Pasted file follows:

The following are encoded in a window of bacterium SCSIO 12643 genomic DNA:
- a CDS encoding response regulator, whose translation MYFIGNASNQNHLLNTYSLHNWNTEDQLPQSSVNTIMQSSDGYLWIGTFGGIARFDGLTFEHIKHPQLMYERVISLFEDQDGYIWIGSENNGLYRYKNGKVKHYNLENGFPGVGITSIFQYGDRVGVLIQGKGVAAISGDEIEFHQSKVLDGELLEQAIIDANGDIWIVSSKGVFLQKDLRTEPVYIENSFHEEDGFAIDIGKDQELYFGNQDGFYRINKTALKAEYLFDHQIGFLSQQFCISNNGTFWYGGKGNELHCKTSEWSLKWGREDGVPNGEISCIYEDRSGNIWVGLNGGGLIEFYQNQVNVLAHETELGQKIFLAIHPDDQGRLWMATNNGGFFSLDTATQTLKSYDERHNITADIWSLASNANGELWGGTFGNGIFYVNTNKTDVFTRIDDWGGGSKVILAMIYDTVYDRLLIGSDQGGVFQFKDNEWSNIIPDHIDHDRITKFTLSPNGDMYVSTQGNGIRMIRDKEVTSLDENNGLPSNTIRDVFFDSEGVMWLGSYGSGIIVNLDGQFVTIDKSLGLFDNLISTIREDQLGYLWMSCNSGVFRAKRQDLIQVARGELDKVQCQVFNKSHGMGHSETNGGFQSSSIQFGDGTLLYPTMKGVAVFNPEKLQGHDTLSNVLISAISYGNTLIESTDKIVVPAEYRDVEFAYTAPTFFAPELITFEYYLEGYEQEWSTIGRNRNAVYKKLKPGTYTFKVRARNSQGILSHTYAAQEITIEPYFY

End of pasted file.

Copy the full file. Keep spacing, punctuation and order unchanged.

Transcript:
The following are encoded in a window of bacterium SCSIO 12643 genomic DNA:
- a CDS encoding response regulator, whose translation MYFIGNASNQNHLLNTYSLHNWNTEDQLPQSSVNTIMQSSDGYLWIGTFGGIARFDGLTFEHIKHPQLMYERVISLFEDQDGYIWIGSENNGLYRYKNGKVKHYNLENGFPGVGITSIFQYGDRVGVLIQGKGVAAISGDEIEFHQSKVLDGELLEQAIIDANGDIWIVSSKGVFLQKDLRTEPVYIENSFHEEDGFAIDIGKDQELYFGNQDGFYRINKTALKAEYLFDHQIGFLSQQFCISNNGTFWYGGKGNELHCKTSEWSLKWGREDGVPNGEISCIYEDRSGNIWVGLNGGGLIEFYQNQVNVLAHETELGQKIFLAIHPDDQGRLWMATNNGGFFSLDTATQTLKSYDERHNITADIWSLASNANGELWGGTFGNGIFYVNTNKTDVFTRIDDWGGGSKVILAMIYDTVYDRLLIGSDQGGVFQFKDNEWSNIIPDHIDHDRITKFTLSPNGDMYVSTQGNGIRMIRDKEVTSLDENNGLPSNTIRDVFFDSEGVMWLGSYGSGIIVNLDGQFVTIDKSLGLFDNLISTIREDQLGYLWMSCNSGVFRAKRQDLIQVARGELDKVQCQVFNKSHGMGHSETNGGFQSSSIQFGDGTLLYPTMKGVAVFNPEKLQGHDTLSNVLISAISYGNTLIESTDKIVVPAEYRDVEFAYTAPTFFAPELITFEYYLEGYEQEWSTIGRNRNAVYKKLKPGTYTFKVRARNSQGILSHTYAAQEITIEPYFY